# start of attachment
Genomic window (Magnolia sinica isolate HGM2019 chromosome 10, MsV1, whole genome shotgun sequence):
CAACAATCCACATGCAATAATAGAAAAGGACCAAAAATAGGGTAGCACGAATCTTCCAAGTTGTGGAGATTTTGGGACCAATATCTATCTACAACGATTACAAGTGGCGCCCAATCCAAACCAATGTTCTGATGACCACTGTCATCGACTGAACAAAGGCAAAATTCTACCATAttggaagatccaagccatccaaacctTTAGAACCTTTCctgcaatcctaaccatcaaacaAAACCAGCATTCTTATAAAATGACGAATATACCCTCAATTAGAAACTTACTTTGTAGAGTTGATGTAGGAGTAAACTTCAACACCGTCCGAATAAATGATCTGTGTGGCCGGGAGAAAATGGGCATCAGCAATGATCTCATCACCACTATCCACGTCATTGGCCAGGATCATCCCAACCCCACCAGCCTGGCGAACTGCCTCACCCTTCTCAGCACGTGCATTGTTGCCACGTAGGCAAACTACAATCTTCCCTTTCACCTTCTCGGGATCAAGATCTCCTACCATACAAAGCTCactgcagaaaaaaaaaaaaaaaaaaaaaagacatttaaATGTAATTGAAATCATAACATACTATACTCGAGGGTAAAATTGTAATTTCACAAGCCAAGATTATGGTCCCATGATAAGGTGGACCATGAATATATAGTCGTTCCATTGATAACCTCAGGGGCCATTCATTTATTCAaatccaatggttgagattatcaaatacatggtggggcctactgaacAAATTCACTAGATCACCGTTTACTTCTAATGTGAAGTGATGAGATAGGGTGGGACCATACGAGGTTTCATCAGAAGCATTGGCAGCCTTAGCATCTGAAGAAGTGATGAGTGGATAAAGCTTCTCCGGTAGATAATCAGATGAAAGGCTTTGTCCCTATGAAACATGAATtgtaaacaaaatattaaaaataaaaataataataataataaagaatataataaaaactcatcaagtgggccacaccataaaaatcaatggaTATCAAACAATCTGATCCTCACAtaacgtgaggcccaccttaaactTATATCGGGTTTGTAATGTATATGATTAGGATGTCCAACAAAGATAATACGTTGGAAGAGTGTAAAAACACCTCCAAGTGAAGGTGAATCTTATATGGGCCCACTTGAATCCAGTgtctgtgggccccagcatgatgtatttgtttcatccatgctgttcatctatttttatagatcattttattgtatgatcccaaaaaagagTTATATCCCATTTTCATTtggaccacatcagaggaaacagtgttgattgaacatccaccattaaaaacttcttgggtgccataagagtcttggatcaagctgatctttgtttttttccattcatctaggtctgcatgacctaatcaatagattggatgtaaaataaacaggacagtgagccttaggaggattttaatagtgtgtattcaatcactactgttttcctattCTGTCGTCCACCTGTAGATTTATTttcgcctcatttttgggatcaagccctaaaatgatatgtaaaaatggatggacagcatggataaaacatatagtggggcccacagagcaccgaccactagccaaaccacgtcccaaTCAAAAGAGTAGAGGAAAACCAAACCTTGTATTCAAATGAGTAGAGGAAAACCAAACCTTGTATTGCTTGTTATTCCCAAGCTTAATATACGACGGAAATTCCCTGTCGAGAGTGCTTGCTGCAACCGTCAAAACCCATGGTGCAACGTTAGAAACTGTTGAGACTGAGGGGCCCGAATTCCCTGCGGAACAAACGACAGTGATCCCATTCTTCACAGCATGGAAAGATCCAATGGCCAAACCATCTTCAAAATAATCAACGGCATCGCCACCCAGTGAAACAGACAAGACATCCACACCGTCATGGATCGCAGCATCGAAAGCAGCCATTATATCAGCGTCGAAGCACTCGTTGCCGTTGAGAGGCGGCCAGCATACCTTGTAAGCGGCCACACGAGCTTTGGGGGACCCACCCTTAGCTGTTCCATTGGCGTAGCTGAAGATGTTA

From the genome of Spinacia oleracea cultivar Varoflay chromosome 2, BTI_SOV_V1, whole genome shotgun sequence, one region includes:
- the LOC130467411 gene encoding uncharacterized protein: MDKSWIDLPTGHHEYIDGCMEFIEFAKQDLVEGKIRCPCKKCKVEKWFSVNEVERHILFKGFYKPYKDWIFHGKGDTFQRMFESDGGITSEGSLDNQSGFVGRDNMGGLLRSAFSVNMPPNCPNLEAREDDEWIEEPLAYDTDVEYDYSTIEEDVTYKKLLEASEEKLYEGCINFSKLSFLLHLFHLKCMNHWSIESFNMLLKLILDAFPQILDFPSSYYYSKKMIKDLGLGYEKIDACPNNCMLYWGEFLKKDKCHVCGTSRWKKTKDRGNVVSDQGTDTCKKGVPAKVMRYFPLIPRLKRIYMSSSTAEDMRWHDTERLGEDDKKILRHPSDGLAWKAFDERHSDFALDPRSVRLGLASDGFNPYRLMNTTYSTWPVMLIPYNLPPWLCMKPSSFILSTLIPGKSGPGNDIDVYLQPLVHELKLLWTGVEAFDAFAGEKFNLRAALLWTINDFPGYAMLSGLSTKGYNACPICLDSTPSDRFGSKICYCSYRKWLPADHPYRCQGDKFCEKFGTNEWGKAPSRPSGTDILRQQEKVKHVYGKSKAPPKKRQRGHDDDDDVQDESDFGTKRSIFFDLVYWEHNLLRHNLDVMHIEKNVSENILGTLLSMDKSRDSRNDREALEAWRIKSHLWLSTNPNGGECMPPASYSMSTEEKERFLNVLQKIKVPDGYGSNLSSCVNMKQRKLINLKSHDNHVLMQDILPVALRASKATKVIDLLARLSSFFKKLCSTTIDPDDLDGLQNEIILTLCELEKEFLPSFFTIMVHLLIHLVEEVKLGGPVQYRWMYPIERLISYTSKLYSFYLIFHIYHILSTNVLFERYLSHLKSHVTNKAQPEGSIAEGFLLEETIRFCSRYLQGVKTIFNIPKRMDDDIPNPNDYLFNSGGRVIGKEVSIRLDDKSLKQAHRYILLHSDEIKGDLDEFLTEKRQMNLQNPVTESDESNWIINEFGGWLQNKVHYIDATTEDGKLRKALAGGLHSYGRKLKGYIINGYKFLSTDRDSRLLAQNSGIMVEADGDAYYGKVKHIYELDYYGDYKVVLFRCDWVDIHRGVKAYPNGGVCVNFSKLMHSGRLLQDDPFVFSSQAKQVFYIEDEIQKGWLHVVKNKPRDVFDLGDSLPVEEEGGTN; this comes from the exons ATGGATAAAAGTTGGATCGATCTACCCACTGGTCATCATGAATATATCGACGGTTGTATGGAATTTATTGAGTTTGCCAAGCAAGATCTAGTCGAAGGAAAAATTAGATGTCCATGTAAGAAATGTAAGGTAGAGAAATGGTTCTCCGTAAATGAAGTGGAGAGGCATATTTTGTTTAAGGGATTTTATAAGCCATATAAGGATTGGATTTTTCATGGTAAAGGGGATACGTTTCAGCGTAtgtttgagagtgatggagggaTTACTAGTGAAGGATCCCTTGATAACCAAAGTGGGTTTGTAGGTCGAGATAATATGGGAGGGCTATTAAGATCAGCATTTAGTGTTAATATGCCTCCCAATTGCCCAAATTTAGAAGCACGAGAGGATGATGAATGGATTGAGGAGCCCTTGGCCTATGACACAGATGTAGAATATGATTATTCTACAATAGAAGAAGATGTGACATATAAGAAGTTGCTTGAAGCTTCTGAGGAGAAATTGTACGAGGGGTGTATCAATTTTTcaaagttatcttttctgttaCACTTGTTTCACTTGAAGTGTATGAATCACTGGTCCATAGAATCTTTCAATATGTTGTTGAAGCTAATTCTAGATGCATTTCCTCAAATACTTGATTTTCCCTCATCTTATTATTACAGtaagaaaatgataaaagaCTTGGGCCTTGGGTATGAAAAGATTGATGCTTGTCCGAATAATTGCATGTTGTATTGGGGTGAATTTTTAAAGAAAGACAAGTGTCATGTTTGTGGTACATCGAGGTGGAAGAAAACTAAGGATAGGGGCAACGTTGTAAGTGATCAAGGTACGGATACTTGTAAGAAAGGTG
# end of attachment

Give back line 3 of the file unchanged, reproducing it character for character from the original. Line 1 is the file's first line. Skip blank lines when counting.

From the genome of Spinacia oleracea cultivar Varoflay chromosome 2, BTI_SOV_V1, whole genome shotgun sequence, one region includes: